There are a lot of things in my life I blame on my parents. Like the fact I didn’t experience the joy of sushi or clam chowder until college. Or the fact that “scary” clowns don’t scare me but “happy” clowns are clearly from the devil. One thing in particular I blame on my daddy. And yes, I still call my father daddy and if you have a problem with that you must not be a daddy to a daughter.
I am 95% a daddy’s girl. I had to do what daddy was doing. I had to know where daddy was going. I had to be the center of attention to make daddy happy. I tried to be the “son he never had” and do all the things with him he wanted to do. One of those things was video games.
One of my earliest memories of gaming with my daddy was with our NES and a shiny gold game cartridge. If you don’t know what NES is my heart is heavy knowing I am older then I think I am. If you know what NES is but do not know what the shiny gold game is my heart is heavy knowing you did not fully enjoy life.
It’s Zelda in its truest form. My dad would play for hours with me by his side “helping”. I would document things I thought were important to know and give him “hints” on where he should go next. He did a great job, looking back, on letting me feel like I was actually helping. I still remember “North, West, South, West”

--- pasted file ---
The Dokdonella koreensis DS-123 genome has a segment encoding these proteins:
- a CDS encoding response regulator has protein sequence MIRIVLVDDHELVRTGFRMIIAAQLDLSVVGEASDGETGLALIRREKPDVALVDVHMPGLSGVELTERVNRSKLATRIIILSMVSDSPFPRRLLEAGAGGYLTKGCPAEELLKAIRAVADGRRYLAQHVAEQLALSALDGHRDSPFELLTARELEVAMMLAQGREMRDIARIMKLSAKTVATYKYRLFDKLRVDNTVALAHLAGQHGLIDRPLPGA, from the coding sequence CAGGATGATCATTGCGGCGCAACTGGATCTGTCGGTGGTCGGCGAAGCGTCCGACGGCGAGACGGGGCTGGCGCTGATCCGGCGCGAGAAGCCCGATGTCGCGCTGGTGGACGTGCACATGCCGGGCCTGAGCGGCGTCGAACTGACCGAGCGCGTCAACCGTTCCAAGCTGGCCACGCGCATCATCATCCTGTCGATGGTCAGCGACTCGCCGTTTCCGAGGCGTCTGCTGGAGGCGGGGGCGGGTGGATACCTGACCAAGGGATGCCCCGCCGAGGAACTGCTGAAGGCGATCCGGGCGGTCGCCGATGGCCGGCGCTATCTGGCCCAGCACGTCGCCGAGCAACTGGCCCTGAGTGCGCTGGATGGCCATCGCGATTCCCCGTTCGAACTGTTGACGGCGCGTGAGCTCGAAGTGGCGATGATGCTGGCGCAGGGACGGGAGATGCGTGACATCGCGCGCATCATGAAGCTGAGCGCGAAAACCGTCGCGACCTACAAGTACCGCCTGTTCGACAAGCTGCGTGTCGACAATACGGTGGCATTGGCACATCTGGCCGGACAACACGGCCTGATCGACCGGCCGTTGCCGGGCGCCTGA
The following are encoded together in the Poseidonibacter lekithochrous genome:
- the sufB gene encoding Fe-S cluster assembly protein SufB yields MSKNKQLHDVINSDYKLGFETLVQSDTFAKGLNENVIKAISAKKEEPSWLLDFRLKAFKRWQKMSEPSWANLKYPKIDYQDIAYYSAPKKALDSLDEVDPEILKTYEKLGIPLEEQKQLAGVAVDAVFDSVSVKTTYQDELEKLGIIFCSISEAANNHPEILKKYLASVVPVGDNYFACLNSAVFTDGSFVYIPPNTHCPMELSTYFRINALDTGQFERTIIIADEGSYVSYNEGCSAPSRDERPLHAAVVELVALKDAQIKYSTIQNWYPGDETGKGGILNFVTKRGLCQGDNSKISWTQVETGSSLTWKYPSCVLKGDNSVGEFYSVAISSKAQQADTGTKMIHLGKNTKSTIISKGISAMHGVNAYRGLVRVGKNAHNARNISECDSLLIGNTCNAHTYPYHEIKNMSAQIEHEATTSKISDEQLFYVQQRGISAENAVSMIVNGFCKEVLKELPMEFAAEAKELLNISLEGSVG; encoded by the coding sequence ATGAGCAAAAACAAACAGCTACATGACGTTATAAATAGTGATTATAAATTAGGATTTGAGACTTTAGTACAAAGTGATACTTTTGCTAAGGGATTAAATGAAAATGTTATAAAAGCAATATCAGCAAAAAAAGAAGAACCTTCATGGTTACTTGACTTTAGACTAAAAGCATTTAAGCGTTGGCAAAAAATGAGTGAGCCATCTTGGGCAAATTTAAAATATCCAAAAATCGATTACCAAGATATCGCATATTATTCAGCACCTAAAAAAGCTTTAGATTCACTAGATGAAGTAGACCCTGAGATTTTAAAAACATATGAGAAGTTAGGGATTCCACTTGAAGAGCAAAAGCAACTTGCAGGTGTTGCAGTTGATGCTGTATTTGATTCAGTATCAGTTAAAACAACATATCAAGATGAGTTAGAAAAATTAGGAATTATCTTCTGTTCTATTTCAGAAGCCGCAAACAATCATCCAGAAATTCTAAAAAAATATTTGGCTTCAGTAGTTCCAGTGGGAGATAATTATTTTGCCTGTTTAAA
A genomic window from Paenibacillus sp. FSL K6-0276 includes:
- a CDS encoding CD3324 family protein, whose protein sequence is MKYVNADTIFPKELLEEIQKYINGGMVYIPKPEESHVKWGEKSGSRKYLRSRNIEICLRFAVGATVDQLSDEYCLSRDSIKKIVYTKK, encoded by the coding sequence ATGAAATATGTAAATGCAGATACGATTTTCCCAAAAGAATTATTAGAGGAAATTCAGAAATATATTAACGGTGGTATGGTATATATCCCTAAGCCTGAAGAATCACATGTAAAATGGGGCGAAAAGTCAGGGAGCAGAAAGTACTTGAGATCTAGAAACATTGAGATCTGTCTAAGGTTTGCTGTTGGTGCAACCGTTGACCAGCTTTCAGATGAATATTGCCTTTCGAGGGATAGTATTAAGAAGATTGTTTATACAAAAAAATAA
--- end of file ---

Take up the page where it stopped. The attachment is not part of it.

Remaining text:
These early beginnings grew into something more until I was buying my very own consol and PC games. I became a “gamer”. I use that loosely since there are still only very specific types of games I enjoy, but I still enjoy them. I can sit with friends (usually all dudes with an occasional Jen or Julie in the mix) and play and interact and just have a good ol’ time.
So I blame my daddy for the fact that I will gladly take 2 hours with a controller or mouse in hand killing a bad guy over 2 hours of crafting or shopping any day.
It’s been interesting to balance my free time in a way my kids get their needed time and still allowing me to keep my sanity. So the logical thing to do is raise gamers right? We spend time with our kids playing board games. We spend time with our kids playing Wii games and working up a sweat on occasion, and playing computer games (fun ones along with reading/writing/typing etc).
Some (a lot of) people frown upon “screen” time and how it’s bad for kids, but I have a different story to tell. My kids can sweat from 30 minutes playing Wii Tennis as easily as running outside for 30 minutes and avoid the nasty neighborhood kids that intentionally hurt them (physically and emotionally). My kids can learn as much about reading/typing/writing playing a game on the computer for 30 minutes as they would with Justin sitting with them for 30 minutes and avoid the frustration or distraction of the other kids interrupting constantly.
I’m not saying plop your kid in front of a tv for several hours, but I am saying that “screen” time does not have to be bad time. Use it as a tool and not a babysitter.
Grow your own Gamer.